“This survey represents a vital piece of work for the university, setting a benchmark against which we’ll measure our future efforts. It will allow us to gather crucial information about student wellbeing and learn how to help them to thrive at university. The findings will guide our student resources and support systems and ultimately improve student wellbeing - a priority for us as an institution.”Professor Juliet Foster, Dean of Education at King’s IoPPN
03 March 2022
University-wide survey seeks to explore student wellbeing
It is hoped that the survey will prove a benchmark for future work on student mental health.
If you are an undergraduate or postgraduate that would like to take part in the King’s Wellbeing survey, click here.
The King’s Wellbeing Survey, led by the What Works team in Widening Participation and with input from the Institute of Psychiatry, Psychology & Neuroscience (IoPPN), launched on 23 February 2022 and is open to both undergraduate and postgraduate students.
The questions have been designed to gather information about student life at the university, including daily routines, quality of life, social connections, and general wellbeing, with the hope that the results will provide a fully representative and accurate picture of the student experience. This will allow King’s to focus improvements in the right areas to support student wellbeing and measure the impact of changes.
The creation of the survey presented several challenges, particularly when it came to producing an accurate definition of ‘wellbeing’. Over the course of several sessions and a thorough review of the available literature, the team settled on “the ability of an individual to fully exercise their cognitive, emotional, physical, and social powers, leading to flourishing”.
The creation of the survey also provided an opportunity for student involvement. Joel Bates, who is undertaking an MSc in the Psychology and Neuroscience of Mental Health at the IoPPN, interned with the What Works team and helped to shape the survey.
Joel said, “I’m particularly interested in hearing the voices of those from the LGBTQ+ community. We can only provide support if we know where it is that people feel unsupported, but so far these individuals have often been underrepresented in research and it’s resulted in there being unmet needs within a significant minority of people.
“It was an incredible opportunity, and I’m proud to have played a part in this.”
How is King’s supporting student wellbeing?
The university continues to work towards being a leading institution for student wellbeing. It’s currently in the process of updating the Student Mental Health and Wellbeing Strategy, which has already driven a large number of positive changes. This includes the introduction of a new dedicated team of Wellbeing and Welfare Advisors who work closely with faculties, the Student Union, and support services across King’s to ensure that students and staff have access to assistance. It has also launched Pro-counselling, a 24/7 telephone service to ensure students can access out-of-hours counselling.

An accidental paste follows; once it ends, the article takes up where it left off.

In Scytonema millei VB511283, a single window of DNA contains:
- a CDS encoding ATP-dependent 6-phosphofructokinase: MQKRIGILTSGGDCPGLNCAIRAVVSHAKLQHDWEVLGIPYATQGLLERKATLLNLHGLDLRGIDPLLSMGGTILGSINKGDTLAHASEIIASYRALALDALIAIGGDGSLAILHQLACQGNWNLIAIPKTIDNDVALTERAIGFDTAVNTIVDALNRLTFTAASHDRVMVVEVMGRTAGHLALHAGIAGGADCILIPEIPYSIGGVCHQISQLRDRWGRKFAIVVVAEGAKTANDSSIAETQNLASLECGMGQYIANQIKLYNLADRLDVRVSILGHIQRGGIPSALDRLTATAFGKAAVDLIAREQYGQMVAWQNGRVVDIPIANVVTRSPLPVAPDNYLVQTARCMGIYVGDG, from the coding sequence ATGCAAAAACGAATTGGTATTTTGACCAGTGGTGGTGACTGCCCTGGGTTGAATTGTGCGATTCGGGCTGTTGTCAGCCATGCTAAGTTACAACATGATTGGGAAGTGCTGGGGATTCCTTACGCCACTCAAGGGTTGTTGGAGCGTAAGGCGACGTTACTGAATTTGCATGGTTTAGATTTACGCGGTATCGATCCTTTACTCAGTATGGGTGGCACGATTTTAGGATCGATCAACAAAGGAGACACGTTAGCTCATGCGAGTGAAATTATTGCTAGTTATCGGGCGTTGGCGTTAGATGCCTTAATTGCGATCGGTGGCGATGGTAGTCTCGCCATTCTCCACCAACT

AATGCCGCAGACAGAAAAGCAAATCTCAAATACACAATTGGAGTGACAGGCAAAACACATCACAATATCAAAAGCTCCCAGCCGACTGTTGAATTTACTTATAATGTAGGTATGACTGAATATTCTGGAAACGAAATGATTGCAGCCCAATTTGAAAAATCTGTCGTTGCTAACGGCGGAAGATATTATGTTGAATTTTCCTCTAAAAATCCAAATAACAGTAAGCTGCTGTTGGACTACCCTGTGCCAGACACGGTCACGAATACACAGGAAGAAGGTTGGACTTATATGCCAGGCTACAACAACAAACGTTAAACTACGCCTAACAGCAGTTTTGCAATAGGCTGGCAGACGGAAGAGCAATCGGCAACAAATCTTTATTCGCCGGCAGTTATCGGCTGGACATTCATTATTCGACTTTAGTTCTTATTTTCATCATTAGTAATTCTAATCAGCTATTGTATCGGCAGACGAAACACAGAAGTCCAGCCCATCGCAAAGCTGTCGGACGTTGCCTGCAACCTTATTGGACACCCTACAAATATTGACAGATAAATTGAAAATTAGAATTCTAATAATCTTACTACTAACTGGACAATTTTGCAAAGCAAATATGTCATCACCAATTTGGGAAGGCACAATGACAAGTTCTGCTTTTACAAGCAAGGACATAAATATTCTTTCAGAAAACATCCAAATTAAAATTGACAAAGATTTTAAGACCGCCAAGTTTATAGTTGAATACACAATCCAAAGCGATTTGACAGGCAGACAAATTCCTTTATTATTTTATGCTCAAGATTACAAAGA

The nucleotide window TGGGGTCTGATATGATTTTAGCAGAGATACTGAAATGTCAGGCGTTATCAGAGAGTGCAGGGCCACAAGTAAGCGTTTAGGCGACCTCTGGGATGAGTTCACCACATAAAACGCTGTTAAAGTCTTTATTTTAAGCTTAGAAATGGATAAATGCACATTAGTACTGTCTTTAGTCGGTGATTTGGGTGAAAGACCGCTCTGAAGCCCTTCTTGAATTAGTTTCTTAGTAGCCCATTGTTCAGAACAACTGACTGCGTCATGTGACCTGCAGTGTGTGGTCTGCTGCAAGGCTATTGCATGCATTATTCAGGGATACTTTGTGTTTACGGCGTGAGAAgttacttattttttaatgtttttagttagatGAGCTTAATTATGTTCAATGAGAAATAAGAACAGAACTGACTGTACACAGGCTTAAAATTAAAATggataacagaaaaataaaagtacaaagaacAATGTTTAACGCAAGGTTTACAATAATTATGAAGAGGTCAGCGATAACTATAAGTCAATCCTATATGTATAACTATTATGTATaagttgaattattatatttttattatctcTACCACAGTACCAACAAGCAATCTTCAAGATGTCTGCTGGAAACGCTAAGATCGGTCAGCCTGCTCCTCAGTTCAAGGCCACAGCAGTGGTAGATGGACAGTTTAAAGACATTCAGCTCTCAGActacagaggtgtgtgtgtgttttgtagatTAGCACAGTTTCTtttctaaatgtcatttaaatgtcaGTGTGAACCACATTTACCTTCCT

Ongoing research efforts are seeking to better understand the impact of the pandemic on student mental health. The King’s College London Coronavirus Health and Experiences of Colleagues at King’s study (KCL CHECK) consists of a series of surveys about physical health, mental wellbeing, and experiences to investigate how the pandemic has affected King’s staff and postgraduate research students. These surveys, which are completed fortnightly, continue to provide a detailed picture of how the King’s community has fared at different stages of the pandemic, and to better understand which interventions have been successful in providing support.
The IoPPN is also leading the Student Mental Health Research Network (SMaRteN), a national research network funded by UK Research and Innovation which focuses efforts on understanding and supporting student mental health. So far, it has funded 19 projects to study student mental health and evaluate how new interventions, such as peer study groups, arts-based workshops, and teaching approaches, can improve student wellbeing.
SMaRteN is now inviting students to work with researchers to share their findings with a student audience via their new student mental health podcast series ‘Keeping Students in Mind’. The first episode of the podcast launched today to celebrate University Mental Health Day 2022.
The findings for this survey will form the basis for ongoing work into this area. The university is currently working towards the Student Minds’ University Mental Health Charter, a framework which sets out evidence-based principles to help universities strengthen mental health support for students and staff. The Charter was developed in collaboration with thousands of university staff and students and recognises universities that promote good mental health.
Professor Foster concludes, “The promotion of student wellbeing is a key priority for all universities right now. Our ultimate aim is to lead the sector and work with others on best practice. The institutional level data that this survey will provide will help us to pinpoint those areas where there is the greatest need and help us to achieve that goal.”
The King’s Wellbeing Survey is open until March 13th. To take part, click here.